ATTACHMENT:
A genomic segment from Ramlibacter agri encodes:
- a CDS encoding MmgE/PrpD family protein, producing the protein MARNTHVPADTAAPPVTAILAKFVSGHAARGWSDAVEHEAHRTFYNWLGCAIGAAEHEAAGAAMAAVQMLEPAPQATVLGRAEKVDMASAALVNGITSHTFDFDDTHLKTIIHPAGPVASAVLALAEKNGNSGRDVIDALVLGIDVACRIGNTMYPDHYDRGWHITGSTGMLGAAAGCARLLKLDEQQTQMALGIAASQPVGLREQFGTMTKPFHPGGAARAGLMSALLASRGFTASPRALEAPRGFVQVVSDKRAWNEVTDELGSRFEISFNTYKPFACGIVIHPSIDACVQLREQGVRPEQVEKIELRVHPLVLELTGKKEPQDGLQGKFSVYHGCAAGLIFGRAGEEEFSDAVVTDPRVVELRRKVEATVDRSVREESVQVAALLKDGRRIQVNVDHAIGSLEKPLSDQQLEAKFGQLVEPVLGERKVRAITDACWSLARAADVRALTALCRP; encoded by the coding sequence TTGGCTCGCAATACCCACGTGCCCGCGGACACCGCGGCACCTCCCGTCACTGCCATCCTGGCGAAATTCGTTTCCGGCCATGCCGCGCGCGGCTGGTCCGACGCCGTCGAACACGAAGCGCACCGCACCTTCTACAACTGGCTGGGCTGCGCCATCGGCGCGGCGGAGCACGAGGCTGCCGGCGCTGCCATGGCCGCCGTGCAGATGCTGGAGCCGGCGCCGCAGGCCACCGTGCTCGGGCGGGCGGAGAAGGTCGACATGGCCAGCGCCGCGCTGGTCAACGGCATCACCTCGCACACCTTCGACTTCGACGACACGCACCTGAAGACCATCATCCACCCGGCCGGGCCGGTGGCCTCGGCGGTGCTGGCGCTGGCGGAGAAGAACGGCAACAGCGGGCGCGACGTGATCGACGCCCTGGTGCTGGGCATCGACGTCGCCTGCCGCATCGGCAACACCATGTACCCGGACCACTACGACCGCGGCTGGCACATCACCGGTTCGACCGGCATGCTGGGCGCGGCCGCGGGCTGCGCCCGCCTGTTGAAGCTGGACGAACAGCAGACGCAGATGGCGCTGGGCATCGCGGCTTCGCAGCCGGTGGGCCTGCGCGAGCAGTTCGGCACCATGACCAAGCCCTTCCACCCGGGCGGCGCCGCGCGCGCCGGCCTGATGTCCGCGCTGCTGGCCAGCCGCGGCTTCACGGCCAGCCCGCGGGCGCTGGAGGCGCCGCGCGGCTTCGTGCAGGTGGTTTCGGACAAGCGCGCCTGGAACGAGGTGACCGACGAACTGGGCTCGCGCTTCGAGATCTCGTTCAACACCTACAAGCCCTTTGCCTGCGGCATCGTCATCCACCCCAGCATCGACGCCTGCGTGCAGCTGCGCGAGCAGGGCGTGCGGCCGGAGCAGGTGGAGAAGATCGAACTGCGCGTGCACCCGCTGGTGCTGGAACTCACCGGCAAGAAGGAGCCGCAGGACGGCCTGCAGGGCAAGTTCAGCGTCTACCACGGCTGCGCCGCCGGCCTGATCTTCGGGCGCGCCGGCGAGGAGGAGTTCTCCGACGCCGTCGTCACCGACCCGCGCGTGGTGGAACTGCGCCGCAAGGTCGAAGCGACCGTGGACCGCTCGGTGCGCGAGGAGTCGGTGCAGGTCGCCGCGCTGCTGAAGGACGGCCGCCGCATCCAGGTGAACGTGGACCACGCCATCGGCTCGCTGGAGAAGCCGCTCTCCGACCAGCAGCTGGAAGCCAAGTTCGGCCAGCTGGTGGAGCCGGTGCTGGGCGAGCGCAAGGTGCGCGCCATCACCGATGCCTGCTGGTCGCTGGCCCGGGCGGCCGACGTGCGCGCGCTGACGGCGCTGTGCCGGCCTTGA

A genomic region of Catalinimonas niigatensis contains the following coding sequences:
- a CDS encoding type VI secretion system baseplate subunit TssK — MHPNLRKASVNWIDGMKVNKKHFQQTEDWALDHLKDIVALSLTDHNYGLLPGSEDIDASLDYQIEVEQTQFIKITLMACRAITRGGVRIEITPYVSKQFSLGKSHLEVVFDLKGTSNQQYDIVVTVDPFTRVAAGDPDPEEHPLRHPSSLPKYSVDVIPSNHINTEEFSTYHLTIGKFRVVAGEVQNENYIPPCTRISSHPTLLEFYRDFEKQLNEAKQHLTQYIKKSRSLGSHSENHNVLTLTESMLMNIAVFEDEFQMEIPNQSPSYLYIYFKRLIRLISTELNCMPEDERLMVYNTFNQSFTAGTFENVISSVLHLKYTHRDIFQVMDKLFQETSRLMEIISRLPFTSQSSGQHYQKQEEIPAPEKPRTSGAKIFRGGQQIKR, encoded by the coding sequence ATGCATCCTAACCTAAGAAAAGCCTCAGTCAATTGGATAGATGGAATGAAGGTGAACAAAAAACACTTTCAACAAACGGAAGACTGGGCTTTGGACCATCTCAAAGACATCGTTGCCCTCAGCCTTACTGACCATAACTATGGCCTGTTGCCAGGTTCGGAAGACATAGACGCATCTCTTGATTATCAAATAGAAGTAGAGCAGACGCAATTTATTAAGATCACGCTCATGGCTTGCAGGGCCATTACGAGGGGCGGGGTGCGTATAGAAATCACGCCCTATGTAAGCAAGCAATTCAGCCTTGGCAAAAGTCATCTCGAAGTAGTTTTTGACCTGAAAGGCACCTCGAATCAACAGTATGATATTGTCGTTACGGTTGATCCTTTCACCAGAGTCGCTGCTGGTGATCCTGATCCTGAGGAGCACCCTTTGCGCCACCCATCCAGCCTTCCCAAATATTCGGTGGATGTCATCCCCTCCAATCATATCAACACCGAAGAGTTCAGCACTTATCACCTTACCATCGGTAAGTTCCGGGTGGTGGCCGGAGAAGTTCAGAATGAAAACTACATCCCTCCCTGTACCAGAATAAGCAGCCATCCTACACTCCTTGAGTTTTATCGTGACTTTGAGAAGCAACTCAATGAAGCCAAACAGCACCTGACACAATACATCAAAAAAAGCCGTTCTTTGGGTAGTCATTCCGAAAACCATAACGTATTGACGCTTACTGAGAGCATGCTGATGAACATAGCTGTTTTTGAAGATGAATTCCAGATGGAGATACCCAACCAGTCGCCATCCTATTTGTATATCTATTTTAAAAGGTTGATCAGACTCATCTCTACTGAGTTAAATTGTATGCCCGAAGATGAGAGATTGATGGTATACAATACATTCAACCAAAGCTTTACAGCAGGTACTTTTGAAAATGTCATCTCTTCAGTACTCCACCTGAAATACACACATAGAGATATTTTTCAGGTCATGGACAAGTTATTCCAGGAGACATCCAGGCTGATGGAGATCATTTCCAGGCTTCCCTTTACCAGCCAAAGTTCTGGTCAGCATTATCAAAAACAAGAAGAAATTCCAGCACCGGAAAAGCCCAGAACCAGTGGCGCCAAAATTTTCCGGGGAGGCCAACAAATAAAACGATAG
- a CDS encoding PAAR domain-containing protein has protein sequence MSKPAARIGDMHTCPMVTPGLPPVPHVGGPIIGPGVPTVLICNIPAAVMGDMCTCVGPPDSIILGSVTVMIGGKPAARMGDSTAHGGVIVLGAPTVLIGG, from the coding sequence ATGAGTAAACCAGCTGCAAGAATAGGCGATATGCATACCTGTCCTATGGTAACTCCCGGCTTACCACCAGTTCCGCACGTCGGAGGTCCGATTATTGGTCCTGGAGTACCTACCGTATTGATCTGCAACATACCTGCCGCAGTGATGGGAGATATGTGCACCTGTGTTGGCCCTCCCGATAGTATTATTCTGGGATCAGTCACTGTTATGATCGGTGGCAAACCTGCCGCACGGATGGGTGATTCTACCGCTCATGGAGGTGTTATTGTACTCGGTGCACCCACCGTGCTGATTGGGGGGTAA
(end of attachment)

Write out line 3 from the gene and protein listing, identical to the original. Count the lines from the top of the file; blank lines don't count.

A genomic region of Catalinimonas niigatensis contains the following coding sequences: